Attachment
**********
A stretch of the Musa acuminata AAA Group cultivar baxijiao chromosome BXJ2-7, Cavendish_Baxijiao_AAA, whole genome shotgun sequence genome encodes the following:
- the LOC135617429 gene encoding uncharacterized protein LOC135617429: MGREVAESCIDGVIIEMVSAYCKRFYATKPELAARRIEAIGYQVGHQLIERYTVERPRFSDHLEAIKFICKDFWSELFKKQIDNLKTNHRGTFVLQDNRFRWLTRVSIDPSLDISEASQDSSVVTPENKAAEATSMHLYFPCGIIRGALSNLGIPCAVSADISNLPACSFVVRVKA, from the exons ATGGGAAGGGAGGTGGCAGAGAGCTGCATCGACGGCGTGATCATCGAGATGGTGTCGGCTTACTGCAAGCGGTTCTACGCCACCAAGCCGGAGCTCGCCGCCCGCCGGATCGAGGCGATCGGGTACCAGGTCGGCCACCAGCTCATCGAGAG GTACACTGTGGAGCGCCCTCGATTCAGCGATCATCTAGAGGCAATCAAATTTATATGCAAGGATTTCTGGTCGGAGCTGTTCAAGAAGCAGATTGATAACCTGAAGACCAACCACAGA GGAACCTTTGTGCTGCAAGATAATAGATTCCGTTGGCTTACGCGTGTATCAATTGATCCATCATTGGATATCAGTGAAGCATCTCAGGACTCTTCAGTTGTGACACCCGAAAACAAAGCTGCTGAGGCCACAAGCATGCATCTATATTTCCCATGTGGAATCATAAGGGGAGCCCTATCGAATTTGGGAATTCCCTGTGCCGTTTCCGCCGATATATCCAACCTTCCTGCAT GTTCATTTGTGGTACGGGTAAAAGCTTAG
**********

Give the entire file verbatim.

A stretch of the Musa acuminata AAA Group cultivar baxijiao chromosome BXJ2-7, Cavendish_Baxijiao_AAA, whole genome shotgun sequence genome encodes the following:
- the LOC135617429 gene encoding uncharacterized protein LOC135617429: MGREVAESCIDGVIIEMVSAYCKRFYATKPELAARRIEAIGYQVGHQLIERYTVERPRFSDHLEAIKFICKDFWSELFKKQIDNLKTNHRGTFVLQDNRFRWLTRVSIDPSLDISEASQDSSVVTPENKAAEATSMHLYFPCGIIRGALSNLGIPCAVSADISNLPACSFVVRVKA, from the exons ATGGGAAGGGAGGTGGCAGAGAGCTGCATCGACGGCGTGATCATCGAGATGGTGTCGGCTTACTGCAAGCGGTTCTACGCCACCAAGCCGGAGCTCGCCGCCCGCCGGATCGAGGCGATCGGGTACCAGGTCGGCCACCAGCTCATCGAGAG GTACACTGTGGAGCGCCCTCGATTCAGCGATCATCTAGAGGCAATCAAATTTATATGCAAGGATTTCTGGTCGGAGCTGTTCAAGAAGCAGATTGATAACCTGAAGACCAACCACAGA GGAACCTTTGTGCTGCAAGATAATAGATTCCGTTGGCTTACGCGTGTATCAATTGATCCATCATTGGATATCAGTGAAGCATCTCAGGACTCTTCAGTTGTGACACCCGAAAACAAAGCTGCTGAGGCCACAAGCATGCATCTATATTTCCCATGTGGAATCATAAGGGGAGCCCTATCGAATTTGGGAATTCCCTGTGCCGTTTCCGCCGATATATCCAACCTTCCTGCAT GTTCATTTGTGGTACGGGTAAAAGCTTAG